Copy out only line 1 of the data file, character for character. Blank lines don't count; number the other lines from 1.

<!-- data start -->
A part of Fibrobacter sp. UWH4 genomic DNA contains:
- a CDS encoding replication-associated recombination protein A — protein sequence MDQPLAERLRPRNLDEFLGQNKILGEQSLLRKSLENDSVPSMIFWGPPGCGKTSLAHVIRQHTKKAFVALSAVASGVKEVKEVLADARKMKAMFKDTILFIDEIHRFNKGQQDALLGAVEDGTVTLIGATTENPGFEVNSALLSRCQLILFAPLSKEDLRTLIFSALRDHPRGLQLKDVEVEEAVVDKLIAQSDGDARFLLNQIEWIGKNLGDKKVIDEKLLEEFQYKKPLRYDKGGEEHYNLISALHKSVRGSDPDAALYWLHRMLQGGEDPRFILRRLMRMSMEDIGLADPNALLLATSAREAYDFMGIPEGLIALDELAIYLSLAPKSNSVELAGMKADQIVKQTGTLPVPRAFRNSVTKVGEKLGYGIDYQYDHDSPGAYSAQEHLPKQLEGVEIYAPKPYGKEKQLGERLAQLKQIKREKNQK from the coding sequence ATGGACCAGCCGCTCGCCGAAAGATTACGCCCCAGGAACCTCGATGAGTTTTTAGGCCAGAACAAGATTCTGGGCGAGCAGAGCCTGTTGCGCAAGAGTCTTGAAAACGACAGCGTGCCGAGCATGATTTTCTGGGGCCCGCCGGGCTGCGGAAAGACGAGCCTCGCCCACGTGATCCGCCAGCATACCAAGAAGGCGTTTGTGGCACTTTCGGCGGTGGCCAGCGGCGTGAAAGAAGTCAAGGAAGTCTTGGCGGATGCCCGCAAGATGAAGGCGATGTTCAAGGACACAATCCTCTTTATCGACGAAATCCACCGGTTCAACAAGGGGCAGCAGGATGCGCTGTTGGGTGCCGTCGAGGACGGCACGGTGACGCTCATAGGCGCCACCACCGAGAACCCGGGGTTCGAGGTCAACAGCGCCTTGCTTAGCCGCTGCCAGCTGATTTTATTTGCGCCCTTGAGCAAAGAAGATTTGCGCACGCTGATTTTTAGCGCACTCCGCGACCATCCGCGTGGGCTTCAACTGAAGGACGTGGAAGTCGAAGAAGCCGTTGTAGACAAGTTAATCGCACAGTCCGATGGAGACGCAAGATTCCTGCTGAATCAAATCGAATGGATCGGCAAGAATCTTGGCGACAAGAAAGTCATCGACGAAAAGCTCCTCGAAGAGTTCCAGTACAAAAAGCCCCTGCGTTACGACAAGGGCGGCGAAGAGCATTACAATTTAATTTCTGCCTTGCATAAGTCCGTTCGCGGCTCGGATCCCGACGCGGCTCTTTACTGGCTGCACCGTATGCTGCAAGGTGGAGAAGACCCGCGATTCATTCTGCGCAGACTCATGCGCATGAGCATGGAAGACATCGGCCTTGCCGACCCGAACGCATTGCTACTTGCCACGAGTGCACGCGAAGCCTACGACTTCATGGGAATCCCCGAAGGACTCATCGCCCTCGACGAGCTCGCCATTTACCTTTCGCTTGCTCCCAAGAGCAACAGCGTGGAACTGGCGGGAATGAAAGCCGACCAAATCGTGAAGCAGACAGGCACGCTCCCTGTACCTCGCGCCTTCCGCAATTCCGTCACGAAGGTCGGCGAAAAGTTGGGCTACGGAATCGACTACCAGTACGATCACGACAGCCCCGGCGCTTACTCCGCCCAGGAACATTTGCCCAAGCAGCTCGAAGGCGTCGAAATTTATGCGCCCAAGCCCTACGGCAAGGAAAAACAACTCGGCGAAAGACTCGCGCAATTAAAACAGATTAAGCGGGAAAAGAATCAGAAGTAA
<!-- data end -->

A part of Fibrobacter sp. UWH4 genomic DNA contains: